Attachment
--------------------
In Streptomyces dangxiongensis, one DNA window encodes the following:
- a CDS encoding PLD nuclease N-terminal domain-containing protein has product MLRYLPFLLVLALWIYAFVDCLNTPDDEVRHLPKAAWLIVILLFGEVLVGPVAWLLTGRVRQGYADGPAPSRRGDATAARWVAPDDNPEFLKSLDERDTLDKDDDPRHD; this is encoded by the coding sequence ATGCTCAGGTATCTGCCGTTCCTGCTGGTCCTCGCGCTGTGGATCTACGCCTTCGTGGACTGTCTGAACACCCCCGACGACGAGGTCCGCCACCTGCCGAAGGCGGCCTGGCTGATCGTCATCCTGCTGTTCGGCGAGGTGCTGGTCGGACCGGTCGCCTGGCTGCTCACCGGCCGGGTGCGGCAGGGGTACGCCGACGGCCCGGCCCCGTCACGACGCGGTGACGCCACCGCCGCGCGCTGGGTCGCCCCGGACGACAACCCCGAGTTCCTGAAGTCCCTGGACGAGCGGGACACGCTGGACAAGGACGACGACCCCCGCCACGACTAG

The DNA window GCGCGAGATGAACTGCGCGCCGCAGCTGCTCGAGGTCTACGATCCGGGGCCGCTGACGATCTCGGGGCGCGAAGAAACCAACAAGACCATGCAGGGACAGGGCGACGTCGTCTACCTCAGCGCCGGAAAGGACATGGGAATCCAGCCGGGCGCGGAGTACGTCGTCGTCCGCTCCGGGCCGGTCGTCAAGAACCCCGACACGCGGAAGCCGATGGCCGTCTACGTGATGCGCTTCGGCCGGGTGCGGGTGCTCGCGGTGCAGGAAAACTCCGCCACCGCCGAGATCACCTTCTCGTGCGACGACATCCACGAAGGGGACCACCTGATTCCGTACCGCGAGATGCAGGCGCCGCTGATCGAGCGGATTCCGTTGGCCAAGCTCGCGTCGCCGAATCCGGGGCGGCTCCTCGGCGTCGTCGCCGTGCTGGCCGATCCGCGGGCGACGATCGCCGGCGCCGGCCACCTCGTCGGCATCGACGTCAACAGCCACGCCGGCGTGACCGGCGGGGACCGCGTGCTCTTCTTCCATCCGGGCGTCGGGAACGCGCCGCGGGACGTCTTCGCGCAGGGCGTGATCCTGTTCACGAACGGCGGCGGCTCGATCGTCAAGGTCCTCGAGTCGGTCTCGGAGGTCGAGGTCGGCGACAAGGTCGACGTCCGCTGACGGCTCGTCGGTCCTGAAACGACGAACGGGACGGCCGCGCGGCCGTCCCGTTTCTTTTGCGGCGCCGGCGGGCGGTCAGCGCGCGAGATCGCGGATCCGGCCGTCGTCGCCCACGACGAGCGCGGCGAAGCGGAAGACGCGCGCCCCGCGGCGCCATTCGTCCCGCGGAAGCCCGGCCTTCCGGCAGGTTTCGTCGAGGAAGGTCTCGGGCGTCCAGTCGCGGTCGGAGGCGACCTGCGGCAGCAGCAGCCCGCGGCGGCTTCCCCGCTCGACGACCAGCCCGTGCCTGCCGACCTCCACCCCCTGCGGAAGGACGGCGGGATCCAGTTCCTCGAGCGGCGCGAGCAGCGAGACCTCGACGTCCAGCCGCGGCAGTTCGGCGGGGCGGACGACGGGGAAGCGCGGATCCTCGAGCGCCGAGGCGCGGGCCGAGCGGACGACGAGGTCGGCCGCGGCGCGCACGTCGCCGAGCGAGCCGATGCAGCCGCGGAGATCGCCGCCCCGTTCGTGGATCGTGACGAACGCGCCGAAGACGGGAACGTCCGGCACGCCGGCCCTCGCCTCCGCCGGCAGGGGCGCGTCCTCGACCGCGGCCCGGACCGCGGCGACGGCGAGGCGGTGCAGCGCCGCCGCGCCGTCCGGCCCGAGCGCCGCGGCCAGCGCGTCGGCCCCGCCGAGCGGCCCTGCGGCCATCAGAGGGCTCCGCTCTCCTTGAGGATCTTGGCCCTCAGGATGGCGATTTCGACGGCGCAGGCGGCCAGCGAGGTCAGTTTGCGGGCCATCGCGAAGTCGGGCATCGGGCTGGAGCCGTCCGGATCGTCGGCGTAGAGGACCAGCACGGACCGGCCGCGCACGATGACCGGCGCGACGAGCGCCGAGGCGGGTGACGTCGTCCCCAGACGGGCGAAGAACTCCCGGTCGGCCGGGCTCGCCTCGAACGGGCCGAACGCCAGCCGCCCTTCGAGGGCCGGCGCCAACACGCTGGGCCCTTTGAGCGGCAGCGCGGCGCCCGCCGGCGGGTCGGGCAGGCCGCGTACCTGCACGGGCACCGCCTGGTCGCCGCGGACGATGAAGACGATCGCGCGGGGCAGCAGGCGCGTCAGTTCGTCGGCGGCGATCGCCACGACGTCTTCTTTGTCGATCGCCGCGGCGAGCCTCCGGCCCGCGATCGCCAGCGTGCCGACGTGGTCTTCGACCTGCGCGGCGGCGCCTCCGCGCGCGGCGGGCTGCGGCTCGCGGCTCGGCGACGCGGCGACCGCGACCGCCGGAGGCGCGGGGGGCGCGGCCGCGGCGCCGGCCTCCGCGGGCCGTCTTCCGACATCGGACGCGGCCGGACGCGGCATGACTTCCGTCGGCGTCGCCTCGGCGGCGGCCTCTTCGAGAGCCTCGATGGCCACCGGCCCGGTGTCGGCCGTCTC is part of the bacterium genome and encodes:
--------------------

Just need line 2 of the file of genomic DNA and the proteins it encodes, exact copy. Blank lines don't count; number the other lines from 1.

- a CDS encoding PLD nuclease N-terminal domain-containing protein has product MLRYLPFLLVLALWIYAFVDCLNTPDDEVRHLPKAAWLIVILLFGEVLVGPVAWLLTGRVRQGYADGPAPSRRGDATAARWVAPDDNPEFLKSLDERDTLDKDDDPRHD; this is encoded by the coding sequence ATGCTCAGGTATCTGCCGTTCCTGCTGGTCCTCGCGCTGTGGATCTACGCCTTCGTGGACTGTCTGAACACCCCCGACGACGAGGTCCGCCACCTGCCGAAGGCGGCCTGGCTGATCGTCATCCTGCTGTTCGGCGAGGTGCTGGTCGGACCGGTCGCCTGGCTGCTCACCGGCCGGGTGCGGCAGGGGTACGCCGACGGCCCGGCCCCGTCACGACGCGGTGACGCCACCGCCGCGCGCTGGGTCGCCCCGGACGACAACCCCGAGTTCCTGAAGTCCCTGGACGAGCGGGACACGCTGGACAAGGACGACGACCCCCGCCACGACTAG